Juveniles with Mandatory Life Sentences Should be Resentenced

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John LashThe recent decision (reported here by the L.A. Times) by the U.S. Supreme Court to ban mandatory juvenile life without parole has been rightly celebrated as a victory by activists and others interested in progressive policies. The ruling has left many scratching their heads in its wake though, mostly because the court ruled the sentences unconstitutional, but did not directly assign a process for revisiting the cases, many of which are decades old.

A few opponents to the ruling are even contending that it cannot be applied retroactively. Youth Radio interviewed Jennifer Bishop, the President of the National Organization of Victims of Juvenile Lifers. Ms. Bishop, who has previously written for JJIE, is a victims’ rights advocate whose group focuses on those most affected by juvenile murderers: families. The group’s website, teenkillers.org, offers links to analyses of the court’s decision that argue for letting current sentences stand, a very narrow interpretation of the ruling.

In Michigan, second only to Pennsylvania in the number of affected prisoners, the court of Appeals is hearing a case that, “may shape the fate of 368 prisoners serving mandatory life sentences…” committed as juveniles. Jonathan Oosting, writing for MLive, details the difficulties facing the court. These same difficulties will be faced in jurisdictions around the country. Some states will use legislation to move into compliance, as Reuters explained in a September article on California’s new law covering relevant cases.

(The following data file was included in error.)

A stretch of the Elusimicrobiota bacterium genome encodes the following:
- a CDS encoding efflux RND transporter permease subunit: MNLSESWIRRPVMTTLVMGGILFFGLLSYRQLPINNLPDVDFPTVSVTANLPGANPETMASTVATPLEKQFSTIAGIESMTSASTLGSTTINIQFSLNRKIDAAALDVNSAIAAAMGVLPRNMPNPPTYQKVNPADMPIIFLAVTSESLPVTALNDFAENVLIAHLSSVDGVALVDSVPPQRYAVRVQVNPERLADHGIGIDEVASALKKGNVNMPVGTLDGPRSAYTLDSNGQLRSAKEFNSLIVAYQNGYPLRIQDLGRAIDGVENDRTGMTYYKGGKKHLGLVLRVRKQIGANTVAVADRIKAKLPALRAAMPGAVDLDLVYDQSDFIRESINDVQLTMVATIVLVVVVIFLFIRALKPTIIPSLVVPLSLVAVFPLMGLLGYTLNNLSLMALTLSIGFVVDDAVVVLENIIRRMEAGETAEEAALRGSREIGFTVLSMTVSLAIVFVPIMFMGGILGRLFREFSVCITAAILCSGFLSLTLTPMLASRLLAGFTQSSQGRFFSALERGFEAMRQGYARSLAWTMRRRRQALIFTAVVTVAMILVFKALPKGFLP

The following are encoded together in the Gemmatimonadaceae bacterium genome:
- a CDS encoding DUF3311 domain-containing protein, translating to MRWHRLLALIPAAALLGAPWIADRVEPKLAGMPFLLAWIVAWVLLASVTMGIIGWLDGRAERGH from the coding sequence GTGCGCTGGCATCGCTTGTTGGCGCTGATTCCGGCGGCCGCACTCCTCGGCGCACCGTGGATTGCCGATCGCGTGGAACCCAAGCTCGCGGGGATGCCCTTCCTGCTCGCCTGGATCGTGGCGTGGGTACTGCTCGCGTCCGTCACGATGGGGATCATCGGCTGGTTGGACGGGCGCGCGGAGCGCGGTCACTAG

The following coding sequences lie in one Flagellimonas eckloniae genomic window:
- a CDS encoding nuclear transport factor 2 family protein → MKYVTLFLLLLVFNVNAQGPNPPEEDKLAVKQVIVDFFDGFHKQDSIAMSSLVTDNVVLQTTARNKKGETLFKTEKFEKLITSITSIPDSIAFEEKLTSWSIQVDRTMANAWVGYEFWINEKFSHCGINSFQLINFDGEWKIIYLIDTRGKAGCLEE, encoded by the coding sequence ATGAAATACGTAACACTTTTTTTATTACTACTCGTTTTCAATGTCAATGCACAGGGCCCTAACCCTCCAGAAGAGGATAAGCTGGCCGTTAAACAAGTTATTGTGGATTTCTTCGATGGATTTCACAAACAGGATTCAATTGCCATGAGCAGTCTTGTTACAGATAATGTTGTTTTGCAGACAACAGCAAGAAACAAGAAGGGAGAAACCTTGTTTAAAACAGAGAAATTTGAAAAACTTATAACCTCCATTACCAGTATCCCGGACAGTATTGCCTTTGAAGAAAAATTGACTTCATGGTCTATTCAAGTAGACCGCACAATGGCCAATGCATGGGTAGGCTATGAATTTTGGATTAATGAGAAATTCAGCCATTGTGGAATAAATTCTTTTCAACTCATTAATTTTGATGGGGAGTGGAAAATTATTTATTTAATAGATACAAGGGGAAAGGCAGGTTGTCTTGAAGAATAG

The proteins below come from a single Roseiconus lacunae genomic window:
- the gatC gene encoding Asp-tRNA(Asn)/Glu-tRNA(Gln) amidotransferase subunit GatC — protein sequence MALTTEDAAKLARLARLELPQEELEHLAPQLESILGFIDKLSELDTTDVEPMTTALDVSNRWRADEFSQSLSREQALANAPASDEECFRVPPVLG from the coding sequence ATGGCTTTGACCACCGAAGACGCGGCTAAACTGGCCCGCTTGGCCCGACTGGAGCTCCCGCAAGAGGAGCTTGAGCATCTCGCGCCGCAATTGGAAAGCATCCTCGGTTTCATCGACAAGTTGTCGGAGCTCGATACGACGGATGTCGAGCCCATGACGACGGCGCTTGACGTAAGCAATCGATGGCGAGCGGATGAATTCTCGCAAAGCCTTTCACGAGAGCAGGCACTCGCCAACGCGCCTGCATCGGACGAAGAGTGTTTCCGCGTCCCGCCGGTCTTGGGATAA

Others, at least for a time, will depend on courts to solve the problem. This will have its own difficulties, since in many ways this is asking the court to create law. The presiding appeals court judge in Michigan, Michael J. Talbot, points out that it is unclear whether or not the Supreme Court’s decision was substantive or, “merely a procedural issue.” If it is substantive, it affects all cases. If not, then the ruling would only apply to the cases before the court and to future cases. Talbot, speaking about the decision, said, “If Kagan had the votes, she would have said it was substantive. But it’s not clear because she didn’t.”

This confusion is unfortunate, and it means that advocates, both for and against the ruling have a lot of work left to do. It is likely that these cases will drag on for years. For me the decision is easy. I favor resentencing of all affected prisoners. I realize that this will put a burden on the courts and everyone else involved, most unfortunately of all on the victims.